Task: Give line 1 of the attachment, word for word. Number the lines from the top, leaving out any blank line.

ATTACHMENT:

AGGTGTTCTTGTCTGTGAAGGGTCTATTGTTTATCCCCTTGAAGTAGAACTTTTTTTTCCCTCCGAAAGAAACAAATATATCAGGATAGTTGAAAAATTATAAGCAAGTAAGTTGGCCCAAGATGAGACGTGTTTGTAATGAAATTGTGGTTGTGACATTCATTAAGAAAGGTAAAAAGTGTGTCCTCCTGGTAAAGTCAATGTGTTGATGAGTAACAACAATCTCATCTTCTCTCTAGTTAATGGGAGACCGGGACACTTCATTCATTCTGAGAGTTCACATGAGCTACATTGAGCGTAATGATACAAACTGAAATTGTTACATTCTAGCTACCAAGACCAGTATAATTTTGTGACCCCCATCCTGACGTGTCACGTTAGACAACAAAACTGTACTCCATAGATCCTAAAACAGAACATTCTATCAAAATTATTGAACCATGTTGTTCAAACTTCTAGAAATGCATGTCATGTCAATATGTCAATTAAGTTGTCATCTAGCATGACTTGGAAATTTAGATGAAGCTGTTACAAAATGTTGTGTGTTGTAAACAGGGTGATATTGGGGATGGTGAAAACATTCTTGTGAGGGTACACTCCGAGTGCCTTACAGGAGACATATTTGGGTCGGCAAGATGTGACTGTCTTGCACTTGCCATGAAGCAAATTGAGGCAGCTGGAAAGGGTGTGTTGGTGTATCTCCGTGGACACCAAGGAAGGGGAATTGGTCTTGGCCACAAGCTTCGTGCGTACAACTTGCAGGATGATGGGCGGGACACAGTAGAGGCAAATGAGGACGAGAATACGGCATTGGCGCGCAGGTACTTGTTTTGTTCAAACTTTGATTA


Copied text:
AGGTGTTCTTGTCTGTGAAGGGTCTATTGTTTATCCCCTTGAAGTAGAACTTTTTTTTCCCTCCGAAAGAAACAAATATATCAGGATAGTTGAAAAATTATAAGCAAGTAAGTTGGCCCAAGATGAGACGTGTTTGTAATGAAATTGTGGTTGTGACATTCATTAAGAAAGGTAAAAAGTGTGTCCTCCTGGTAAAGTCAATGTGTTGATGAGTAACAACAATCTCATCTTCTCTCTAGTTAATGGGAGACCGGGACACTTCATTCATTCTGAGAGTTCACATGAGCTACATTGAGCGTAATGATACAAACTGAAATTGTTACATTCTAGCTACCAAGACCAGTATAATTTTGTGACCCCCATCCTGACGTGTCACGTTAGACAACAAAACTGTACTCCATAGATCCTAAAACAGAACATTCTATCAAAATTATTGAACCATGTTGTTCAAACTTCTAGAAATGCATGTCATGTCAATATGTCAATTAAGTTGTCATCTAGCATGACTTGGAAATTTAGATGAAGCTGTTACAAAATGTTGTGTGTTGTAAACAGGGTGATATTGGGGATGGTGAAAACATTCTTGTGAGGGTACACTCCGAGTGCCTTACAGGAGACATATTTGGGTCGGCAAGATGTGACTGTCTTGCACTTGCCATGAAGCAAATTGAGGCAGCTGGAAAGGGTGTGTTGGTGTATCTCCGTGGACACCAAGGAAGGGGAATTGGTCTTGGCCACAAGCTTCGTGCGTACAACTTGCAGGATGATGGGCGGGACACAGTAGAGGCAAATGAGGACGAGAATACGGCATTGGCGCGCAGGTACTTGTTTTGTTCAAACTTTGATTA